HyperText Markup Language. Web Site:
Web Site:
Web Site:
Multi-Media In E-mail. xxx
Web Site:
Tichy, Walter, "RCS - A System for Version Control", Software: Practice and Experience, Vol 15(7), July 1985, p637-654.
Marc J. Rochkind. The Source Code Control System. IEEE Transactions on Software Engineering, SE-1(4): 364-370, December 1975
Brian K. Reid. Scribe: A Document Specification Language and its Compiler. PhD thesis, Carnegie Mellon University, 1980.
Web Site: .
Web Site:


First and foremost, I would like to thank my wife and son for having patience with me as I type away in the office on documents like this. They don't always understand what it is I am doing, but they do understand that it is important to me. For that I am most thankful.

A great deal of the insight for the Stew design came from some hard learned lessons from the people who worked on the CritSuite [ CritSuite ] project. At the beginning of that project we knew that the key to successful collaboration was a good implementation of back link technology; by the end of the project we had learned that E-mail was actually the more powerful strategy. Of particular note, are Ka Ping Yee, Mark Miller and Christine Peterson; there are others who are being slighted and for that I offer my apologies in advance.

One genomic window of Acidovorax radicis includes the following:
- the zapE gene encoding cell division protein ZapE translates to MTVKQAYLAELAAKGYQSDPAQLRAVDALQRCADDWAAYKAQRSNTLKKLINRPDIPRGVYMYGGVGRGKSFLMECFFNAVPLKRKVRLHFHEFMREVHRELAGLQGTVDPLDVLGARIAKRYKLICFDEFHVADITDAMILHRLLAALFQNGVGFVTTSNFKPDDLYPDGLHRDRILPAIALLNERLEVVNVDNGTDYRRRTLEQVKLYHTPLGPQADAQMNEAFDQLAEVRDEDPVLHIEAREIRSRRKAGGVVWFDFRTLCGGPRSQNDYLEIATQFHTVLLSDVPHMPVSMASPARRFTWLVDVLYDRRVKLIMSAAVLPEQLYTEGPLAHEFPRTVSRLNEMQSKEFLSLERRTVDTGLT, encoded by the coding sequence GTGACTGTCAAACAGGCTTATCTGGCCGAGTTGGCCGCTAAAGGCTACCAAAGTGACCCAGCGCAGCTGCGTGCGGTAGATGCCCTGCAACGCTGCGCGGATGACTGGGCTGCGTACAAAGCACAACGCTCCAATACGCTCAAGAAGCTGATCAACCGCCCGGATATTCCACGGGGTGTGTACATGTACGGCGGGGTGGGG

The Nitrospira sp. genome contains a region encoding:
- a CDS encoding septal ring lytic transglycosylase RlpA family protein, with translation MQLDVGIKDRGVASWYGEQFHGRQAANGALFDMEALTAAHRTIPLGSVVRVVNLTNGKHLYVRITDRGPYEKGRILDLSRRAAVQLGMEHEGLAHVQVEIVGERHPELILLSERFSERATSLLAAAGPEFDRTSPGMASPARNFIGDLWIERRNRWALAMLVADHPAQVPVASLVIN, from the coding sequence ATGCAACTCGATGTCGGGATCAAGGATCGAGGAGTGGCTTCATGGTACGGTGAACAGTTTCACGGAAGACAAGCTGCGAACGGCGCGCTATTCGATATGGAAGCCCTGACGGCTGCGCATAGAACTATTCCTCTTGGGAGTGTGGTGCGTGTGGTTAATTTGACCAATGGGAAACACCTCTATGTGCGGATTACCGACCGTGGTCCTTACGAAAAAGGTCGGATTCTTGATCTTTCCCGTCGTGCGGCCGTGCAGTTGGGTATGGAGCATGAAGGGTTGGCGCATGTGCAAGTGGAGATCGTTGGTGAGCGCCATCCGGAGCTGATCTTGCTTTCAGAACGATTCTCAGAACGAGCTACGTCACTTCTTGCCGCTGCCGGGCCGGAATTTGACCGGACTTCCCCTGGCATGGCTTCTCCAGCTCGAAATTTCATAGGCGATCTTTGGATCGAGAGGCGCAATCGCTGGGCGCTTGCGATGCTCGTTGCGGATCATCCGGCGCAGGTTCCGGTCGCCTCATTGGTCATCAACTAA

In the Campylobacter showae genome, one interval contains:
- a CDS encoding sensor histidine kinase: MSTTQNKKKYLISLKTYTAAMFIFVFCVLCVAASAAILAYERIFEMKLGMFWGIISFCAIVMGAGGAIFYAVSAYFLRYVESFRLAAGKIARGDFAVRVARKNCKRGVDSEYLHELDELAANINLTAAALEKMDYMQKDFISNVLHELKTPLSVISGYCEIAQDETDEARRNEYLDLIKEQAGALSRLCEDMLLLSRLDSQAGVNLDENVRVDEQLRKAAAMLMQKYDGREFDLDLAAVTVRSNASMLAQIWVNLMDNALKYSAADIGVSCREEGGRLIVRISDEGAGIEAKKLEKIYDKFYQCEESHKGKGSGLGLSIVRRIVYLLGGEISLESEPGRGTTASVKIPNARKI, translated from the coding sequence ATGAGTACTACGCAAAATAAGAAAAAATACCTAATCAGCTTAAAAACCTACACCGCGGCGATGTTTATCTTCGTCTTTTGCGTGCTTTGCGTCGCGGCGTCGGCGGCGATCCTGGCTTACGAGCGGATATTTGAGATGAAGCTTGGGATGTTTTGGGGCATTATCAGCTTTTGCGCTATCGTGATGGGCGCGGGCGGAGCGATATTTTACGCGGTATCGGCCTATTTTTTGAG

For a brief period of time, there was a proposal by Eric Armstrong to build a fairly comprehensive collaboration system. While that work never seemed to go anywhere, I did gain a bunch of insight from it.

Lastly, I am also greatful that I am able to stand on the shoulders of some true giants in the field -- Ted Nelson, Doug Englebart, and Tim-Berners Lee. I just wish that so many other people who clambered on top of their shoulders had been wearing soft soled shoes rather than cleats for extra Internet traction action.

Copyright (c) 2001 by Wayne C. Gramlich. All rights reserved.